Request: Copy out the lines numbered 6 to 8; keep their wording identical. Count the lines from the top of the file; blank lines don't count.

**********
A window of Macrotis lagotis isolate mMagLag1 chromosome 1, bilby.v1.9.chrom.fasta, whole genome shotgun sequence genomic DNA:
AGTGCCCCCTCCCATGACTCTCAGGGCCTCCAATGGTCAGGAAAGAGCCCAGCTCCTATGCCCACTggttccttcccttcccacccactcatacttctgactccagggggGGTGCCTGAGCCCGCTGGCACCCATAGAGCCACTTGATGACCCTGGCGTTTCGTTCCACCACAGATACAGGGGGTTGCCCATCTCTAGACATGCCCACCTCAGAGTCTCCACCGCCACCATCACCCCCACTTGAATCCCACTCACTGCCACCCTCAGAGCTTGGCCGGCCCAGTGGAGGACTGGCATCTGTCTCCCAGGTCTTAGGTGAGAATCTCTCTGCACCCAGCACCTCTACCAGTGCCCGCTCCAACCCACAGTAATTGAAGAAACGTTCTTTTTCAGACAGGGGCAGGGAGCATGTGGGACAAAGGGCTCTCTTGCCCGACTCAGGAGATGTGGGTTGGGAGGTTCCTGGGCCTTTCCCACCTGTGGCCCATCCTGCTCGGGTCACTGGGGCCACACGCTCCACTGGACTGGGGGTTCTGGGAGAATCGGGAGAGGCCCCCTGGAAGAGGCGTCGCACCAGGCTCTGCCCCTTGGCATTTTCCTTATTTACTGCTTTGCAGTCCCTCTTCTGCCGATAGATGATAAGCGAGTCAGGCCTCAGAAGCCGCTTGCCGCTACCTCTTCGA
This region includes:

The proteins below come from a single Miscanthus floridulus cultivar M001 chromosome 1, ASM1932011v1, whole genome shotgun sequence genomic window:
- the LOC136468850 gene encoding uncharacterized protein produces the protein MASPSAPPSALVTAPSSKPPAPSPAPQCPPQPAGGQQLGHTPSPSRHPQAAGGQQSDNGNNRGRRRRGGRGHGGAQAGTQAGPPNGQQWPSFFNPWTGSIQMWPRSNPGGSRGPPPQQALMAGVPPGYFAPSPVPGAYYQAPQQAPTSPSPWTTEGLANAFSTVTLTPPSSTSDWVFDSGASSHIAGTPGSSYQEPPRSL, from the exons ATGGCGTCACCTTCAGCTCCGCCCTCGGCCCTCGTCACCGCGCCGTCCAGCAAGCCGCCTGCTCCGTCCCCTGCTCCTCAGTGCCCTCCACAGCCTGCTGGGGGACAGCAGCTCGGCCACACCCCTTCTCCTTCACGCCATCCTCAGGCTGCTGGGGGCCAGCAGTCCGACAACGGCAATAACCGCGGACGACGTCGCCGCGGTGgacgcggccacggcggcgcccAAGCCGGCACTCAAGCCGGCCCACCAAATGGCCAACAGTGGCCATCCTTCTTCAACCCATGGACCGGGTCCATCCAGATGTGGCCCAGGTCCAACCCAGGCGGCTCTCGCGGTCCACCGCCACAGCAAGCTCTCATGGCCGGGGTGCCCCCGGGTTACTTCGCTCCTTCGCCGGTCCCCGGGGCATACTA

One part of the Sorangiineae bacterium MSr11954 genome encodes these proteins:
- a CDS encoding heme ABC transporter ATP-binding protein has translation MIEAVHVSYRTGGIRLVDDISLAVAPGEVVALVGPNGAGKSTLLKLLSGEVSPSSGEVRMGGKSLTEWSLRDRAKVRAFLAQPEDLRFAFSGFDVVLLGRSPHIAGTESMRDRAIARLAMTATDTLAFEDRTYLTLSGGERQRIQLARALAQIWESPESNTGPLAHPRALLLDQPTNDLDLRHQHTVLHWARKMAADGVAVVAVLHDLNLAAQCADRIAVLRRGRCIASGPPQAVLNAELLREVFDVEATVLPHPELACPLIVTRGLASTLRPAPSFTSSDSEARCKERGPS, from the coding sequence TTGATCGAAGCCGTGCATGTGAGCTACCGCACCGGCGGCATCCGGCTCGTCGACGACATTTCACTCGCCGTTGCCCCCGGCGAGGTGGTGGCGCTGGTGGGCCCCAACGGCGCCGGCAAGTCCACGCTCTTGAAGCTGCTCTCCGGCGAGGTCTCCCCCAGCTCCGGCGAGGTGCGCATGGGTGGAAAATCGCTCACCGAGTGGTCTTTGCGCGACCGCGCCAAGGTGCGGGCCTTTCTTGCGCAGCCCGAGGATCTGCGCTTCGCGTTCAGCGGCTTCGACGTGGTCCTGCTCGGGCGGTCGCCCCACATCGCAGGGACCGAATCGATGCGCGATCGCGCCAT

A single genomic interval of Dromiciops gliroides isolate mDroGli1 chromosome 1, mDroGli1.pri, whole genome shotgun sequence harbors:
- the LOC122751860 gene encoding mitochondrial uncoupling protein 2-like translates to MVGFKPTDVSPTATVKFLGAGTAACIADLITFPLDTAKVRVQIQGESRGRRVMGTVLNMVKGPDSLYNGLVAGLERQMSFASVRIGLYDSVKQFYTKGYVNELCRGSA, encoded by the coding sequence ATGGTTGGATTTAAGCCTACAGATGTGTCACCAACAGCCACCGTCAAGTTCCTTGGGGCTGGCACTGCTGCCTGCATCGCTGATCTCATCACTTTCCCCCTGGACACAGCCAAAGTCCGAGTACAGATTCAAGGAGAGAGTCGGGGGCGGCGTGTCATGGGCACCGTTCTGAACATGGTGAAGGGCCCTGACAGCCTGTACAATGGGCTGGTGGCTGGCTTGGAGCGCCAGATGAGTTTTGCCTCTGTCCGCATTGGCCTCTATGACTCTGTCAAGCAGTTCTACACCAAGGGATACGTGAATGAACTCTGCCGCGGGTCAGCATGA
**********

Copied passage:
One part of the Sorangiineae bacterium MSr11954 genome encodes these proteins:
- a CDS encoding heme ABC transporter ATP-binding protein has translation MIEAVHVSYRTGGIRLVDDISLAVAPGEVVALVGPNGAGKSTLLKLLSGEVSPSSGEVRMGGKSLTEWSLRDRAKVRAFLAQPEDLRFAFSGFDVVLLGRSPHIAGTESMRDRAIARLAMTATDTLAFEDRTYLTLSGGERQRIQLARALAQIWESPESNTGPLAHPRALLLDQPTNDLDLRHQHTVLHWARKMAADGVAVVAVLHDLNLAAQCADRIAVLRRGRCIASGPPQAVLNAELLREVFDVEATVLPHPELACPLIVTRGLASTLRPAPSFTSSDSEARCKERGPS, from the coding sequence TTGATCGAAGCCGTGCATGTGAGCTACCGCACCGGCGGCATCCGGCTCGTCGACGACATTTCACTCGCCGTTGCCCCCGGCGAGGTGGTGGCGCTGGTGGGCCCCAACGGCGCCGGCAAGTCCACGCTCTTGAAGCTGCTCTCCGGCGAGGTCTCCCCCAGCTCCGGCGAGGTGCGCATGGGTGGAAAATCGCTCACCGAGTGGTCTTTGCGCGACCGCGCCAAGGTGCGGGCCTTTCTTGCGCAGCCCGAGGATCTGCGCTTCGCGTTCAGCGGCTTCGACGTGGTCCTGCTCGGGCGGTCGCCCCACATCGCAGGGACCGAATCGATGCGCGATCGCGCCAT

A single genomic interval of Dromiciops gliroides isolate mDroGli1 chromosome 1, mDroGli1.pri, whole genome shotgun sequence harbors: